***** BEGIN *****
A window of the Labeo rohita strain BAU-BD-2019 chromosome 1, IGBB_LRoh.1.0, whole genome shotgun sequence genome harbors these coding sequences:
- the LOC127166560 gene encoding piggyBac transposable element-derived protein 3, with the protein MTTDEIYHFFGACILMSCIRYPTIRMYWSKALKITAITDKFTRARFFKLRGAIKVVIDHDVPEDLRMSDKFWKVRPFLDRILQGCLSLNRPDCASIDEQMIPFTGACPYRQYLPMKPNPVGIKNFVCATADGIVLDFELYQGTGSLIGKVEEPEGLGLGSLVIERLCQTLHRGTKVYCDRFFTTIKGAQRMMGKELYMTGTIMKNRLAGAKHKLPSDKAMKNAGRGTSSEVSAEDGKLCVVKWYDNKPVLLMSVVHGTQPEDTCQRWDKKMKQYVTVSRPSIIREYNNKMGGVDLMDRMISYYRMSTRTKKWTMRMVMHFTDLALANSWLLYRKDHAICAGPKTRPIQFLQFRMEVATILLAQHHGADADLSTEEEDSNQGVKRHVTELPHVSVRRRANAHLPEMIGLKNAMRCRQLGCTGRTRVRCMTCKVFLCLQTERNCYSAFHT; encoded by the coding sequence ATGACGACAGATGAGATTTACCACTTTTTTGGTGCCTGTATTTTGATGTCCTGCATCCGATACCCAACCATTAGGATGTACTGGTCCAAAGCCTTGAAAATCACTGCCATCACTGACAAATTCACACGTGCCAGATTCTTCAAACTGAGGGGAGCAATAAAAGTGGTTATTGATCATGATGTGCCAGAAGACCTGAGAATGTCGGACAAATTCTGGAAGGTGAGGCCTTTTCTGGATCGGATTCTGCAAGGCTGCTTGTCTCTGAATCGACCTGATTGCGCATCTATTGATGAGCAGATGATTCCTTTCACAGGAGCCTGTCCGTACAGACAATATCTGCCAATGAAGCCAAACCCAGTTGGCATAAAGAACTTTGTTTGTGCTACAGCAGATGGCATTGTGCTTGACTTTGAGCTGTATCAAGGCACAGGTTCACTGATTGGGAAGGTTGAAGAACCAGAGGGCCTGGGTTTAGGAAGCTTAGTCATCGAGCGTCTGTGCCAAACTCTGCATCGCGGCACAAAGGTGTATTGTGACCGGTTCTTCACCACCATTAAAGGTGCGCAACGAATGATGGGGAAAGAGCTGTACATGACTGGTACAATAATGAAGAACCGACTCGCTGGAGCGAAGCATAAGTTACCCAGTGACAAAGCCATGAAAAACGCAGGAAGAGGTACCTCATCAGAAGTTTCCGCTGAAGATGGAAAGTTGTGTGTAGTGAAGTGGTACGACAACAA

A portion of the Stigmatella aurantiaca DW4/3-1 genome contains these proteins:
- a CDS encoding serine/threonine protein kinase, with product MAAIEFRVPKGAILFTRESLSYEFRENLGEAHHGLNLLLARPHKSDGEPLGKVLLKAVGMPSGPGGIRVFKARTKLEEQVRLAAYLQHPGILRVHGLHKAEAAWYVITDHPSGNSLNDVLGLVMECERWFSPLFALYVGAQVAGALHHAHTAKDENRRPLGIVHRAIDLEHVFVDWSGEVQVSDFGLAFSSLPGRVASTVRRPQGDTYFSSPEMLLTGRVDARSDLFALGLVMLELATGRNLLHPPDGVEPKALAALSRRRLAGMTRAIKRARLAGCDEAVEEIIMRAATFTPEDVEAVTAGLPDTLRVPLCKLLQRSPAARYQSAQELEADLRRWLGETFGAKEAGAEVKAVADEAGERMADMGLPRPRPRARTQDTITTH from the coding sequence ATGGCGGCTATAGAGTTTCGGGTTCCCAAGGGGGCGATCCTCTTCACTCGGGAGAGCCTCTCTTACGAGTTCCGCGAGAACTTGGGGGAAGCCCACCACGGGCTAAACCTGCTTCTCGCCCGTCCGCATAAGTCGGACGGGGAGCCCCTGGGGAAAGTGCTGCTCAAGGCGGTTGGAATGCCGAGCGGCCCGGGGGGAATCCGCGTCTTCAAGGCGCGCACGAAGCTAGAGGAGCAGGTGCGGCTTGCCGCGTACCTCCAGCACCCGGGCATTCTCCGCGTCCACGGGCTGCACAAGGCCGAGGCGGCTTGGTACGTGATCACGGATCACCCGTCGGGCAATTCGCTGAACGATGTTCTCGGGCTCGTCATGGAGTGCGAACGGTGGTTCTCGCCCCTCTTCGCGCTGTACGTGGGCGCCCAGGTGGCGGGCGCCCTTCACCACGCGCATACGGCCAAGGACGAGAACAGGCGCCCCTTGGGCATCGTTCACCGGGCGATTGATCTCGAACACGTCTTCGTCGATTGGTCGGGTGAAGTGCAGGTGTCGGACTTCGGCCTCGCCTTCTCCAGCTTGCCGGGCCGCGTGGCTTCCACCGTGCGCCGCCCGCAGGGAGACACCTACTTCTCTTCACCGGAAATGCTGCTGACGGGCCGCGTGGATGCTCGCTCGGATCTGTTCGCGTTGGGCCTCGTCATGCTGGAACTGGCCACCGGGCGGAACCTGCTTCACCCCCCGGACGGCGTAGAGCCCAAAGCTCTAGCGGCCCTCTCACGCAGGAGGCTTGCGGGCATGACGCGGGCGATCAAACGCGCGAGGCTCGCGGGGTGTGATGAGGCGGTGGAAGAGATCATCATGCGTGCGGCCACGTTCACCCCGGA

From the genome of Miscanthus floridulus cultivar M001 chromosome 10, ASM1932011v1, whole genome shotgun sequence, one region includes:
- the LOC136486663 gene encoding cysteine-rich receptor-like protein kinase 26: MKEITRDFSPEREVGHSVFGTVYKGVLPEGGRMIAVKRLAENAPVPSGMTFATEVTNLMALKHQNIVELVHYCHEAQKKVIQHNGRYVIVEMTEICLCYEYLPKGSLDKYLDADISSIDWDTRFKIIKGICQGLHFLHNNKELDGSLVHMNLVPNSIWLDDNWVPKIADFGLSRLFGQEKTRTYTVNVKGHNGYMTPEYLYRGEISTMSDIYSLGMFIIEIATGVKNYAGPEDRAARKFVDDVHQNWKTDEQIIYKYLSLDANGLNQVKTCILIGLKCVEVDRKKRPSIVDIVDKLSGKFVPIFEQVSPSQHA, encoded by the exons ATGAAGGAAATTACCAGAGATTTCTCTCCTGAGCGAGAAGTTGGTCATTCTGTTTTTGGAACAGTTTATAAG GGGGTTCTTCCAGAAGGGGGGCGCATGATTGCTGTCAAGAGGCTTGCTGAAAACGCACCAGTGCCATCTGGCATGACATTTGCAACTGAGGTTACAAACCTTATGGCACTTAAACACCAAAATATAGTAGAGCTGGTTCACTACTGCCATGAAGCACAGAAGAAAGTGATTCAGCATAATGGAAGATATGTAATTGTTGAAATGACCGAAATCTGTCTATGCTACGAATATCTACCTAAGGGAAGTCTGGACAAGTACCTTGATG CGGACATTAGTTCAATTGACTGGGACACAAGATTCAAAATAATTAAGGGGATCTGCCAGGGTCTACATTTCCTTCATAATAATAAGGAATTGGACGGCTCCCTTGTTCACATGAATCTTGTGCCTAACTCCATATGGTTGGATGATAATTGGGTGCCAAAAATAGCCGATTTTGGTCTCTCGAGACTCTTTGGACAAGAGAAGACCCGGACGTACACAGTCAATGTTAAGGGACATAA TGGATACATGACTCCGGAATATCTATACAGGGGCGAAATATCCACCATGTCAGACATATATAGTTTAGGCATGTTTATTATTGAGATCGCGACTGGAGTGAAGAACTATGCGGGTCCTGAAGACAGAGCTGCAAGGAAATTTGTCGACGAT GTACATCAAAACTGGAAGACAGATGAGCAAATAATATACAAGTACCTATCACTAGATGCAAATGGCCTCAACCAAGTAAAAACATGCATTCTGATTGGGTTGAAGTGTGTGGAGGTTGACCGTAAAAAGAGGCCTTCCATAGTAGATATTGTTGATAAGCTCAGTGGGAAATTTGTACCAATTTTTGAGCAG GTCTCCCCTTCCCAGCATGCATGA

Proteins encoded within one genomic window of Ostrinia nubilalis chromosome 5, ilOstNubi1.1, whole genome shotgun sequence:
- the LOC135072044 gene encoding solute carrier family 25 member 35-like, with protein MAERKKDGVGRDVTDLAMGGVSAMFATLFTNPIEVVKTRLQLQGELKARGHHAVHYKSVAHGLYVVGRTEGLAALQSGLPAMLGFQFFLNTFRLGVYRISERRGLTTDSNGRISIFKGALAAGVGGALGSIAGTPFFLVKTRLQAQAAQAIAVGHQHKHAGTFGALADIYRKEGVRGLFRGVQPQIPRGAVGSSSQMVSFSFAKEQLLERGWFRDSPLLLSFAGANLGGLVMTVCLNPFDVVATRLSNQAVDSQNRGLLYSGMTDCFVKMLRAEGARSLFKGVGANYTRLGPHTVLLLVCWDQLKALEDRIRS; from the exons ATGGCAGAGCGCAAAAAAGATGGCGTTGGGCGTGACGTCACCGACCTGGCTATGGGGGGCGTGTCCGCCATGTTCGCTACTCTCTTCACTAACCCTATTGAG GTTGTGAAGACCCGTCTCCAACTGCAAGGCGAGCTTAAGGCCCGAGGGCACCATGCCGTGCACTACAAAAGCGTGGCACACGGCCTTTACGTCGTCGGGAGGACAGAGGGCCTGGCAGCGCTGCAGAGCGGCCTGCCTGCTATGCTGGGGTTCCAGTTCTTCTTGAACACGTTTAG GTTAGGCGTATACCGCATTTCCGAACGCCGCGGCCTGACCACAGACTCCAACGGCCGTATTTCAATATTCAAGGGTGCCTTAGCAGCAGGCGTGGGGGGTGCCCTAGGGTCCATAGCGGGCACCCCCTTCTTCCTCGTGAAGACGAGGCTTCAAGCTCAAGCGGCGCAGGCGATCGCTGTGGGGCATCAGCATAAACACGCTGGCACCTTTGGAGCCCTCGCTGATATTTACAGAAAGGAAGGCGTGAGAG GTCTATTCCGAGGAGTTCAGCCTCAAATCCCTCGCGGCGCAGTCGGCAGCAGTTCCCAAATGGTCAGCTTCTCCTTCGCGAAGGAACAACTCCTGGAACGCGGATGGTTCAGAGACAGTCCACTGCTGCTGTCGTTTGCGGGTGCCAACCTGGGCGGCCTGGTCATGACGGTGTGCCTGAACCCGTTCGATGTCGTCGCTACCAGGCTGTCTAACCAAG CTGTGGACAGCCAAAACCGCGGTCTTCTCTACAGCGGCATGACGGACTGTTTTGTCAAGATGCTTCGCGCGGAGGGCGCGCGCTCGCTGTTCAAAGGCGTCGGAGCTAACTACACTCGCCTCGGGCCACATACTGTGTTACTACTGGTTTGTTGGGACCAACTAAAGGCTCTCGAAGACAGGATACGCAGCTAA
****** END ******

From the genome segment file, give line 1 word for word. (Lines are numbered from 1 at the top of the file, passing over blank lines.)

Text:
A window of the Labeo rohita strain BAU-BD-2019 chromosome 1, IGBB_LRoh.1.0, whole genome shotgun sequence genome harbors these coding sequences: